Rust composite could make gold nanoparticles less pricey

Gold-rust composites as used to replace standard gold nanoparticles. --Courtesy of the University of Georgia

Gold nanoparticles have many uses in drug delivery and diagnostics, but a precious metal even at the nanoscale can cost a lot to manufacture and scale up for use in research and, ultimately, biomedicine. Researchers have found, though, that a type of rust particle could have the properties needed and come at a much lower price.

Scientists at the University of Georgia, in what is dubbed a sort of “modern-day alchemy” (but only on a surface level), have combined gold nanoparticles with magnetic rust particles, resulting in a hybrid structure with properties of both, according to a release.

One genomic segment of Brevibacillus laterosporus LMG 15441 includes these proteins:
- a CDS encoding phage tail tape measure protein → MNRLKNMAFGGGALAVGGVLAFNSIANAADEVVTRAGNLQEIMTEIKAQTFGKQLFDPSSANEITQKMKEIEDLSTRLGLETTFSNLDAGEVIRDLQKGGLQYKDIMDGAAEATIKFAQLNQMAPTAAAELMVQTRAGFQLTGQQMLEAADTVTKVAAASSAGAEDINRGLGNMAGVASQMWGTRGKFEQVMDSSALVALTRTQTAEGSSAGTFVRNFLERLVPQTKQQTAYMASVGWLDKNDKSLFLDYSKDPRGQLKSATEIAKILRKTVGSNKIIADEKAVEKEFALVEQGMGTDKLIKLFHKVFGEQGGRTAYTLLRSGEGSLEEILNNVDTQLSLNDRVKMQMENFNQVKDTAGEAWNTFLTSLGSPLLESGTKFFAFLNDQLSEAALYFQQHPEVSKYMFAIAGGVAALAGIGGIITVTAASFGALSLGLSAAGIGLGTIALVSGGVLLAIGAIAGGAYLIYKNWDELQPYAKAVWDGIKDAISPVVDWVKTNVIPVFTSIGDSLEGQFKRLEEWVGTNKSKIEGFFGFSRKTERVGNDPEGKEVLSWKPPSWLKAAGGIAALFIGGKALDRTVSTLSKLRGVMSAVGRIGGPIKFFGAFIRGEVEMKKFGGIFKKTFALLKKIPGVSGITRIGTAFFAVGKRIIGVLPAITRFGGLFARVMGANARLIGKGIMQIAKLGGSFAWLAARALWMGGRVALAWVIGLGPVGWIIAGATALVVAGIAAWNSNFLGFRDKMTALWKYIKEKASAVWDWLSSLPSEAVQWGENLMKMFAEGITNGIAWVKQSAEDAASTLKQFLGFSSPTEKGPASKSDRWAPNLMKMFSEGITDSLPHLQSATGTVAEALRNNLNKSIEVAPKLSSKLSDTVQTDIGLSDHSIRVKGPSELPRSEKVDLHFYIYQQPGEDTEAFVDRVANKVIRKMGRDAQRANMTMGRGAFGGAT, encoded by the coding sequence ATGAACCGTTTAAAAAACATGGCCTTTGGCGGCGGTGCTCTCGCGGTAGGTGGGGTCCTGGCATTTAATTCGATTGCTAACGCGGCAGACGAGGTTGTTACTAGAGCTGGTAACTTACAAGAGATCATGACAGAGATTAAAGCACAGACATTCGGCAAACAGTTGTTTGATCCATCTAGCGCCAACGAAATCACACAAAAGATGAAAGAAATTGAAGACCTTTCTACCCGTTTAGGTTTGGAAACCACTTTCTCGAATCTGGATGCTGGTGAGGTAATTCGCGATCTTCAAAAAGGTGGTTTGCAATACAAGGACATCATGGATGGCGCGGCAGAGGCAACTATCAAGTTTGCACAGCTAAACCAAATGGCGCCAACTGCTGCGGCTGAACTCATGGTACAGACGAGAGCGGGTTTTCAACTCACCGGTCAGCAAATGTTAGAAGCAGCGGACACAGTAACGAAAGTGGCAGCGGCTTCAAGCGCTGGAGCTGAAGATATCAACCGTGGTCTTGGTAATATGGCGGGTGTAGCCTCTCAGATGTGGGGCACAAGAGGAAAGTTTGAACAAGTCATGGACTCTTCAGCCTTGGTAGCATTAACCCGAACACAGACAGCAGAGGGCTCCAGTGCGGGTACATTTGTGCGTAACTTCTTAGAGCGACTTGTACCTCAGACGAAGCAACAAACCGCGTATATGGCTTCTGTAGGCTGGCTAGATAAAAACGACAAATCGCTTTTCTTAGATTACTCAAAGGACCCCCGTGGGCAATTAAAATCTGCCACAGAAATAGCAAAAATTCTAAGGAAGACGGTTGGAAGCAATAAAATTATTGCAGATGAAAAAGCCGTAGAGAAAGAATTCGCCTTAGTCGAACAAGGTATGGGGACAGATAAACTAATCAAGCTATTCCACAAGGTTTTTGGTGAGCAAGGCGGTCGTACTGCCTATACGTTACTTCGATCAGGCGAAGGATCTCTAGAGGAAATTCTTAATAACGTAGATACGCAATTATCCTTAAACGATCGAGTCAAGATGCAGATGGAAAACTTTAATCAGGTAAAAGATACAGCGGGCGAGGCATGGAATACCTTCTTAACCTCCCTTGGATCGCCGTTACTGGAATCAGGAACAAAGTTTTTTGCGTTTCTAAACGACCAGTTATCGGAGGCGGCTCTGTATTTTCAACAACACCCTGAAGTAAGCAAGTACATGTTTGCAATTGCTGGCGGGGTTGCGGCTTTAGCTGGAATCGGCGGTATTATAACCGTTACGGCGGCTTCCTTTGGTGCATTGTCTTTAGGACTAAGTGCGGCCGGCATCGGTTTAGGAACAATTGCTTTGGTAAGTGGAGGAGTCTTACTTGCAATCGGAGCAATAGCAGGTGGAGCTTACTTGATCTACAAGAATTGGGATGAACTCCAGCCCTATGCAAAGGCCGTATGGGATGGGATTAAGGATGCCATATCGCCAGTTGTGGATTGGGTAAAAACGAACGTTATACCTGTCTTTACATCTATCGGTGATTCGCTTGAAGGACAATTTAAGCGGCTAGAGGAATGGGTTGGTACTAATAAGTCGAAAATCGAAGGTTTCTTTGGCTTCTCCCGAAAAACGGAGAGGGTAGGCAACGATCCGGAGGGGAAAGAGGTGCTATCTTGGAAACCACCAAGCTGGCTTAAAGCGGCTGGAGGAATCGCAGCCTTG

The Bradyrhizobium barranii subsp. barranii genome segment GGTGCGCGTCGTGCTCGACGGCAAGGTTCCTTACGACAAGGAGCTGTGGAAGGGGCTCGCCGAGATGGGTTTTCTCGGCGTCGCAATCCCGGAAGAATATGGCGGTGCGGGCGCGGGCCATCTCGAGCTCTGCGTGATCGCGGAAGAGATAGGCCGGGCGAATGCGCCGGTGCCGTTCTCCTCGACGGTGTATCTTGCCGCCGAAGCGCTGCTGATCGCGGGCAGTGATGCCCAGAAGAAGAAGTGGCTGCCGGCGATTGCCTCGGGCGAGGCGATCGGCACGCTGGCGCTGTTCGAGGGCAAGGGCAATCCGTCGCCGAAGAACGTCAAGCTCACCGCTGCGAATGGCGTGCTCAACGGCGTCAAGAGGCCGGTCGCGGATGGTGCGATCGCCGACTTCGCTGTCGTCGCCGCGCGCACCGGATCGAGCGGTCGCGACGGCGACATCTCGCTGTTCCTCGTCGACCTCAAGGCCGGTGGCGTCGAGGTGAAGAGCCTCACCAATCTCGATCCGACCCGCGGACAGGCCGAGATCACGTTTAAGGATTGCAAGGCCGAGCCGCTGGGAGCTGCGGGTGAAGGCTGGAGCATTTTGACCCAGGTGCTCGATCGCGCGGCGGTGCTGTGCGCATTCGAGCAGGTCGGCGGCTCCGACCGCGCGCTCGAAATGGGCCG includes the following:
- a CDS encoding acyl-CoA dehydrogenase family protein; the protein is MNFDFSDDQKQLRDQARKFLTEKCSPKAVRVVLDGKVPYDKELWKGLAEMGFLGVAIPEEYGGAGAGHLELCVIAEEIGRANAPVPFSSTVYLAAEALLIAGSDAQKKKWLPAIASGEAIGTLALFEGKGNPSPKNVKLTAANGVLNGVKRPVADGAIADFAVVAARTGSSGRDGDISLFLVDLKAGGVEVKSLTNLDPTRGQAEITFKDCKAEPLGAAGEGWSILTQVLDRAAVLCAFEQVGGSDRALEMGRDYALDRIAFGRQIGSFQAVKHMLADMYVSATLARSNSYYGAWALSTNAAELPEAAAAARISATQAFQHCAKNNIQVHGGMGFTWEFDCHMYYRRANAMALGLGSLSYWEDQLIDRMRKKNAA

In making gold nanoparticles from gold ions, when rust was present, the gold would grow on the rust, using it as a sort of support structure. Thus, the scientists ended up with nanoscale gold, and with much less of the metal than would normally be needed to start.

And the properties remained the same. One of the characteristics of gold nanoparticles used most in drug delivery is its retention of light, which it can convert to heat. Introducing gold and other cancer drugs to a tumor, for instance, can allow the release of the drug to target the cancer cells.

“When researchers are looking at gold as a potential material for research, we talk about how expensive gold is,” lead researcher Simona Murph said. “For the first time ever, we've been able to create a new class of cheaper, highly efficient, nontoxic, magnetically reusable hybrid nanomaterials that contain a far more abundant material-rust-than the typical noble metal gold.”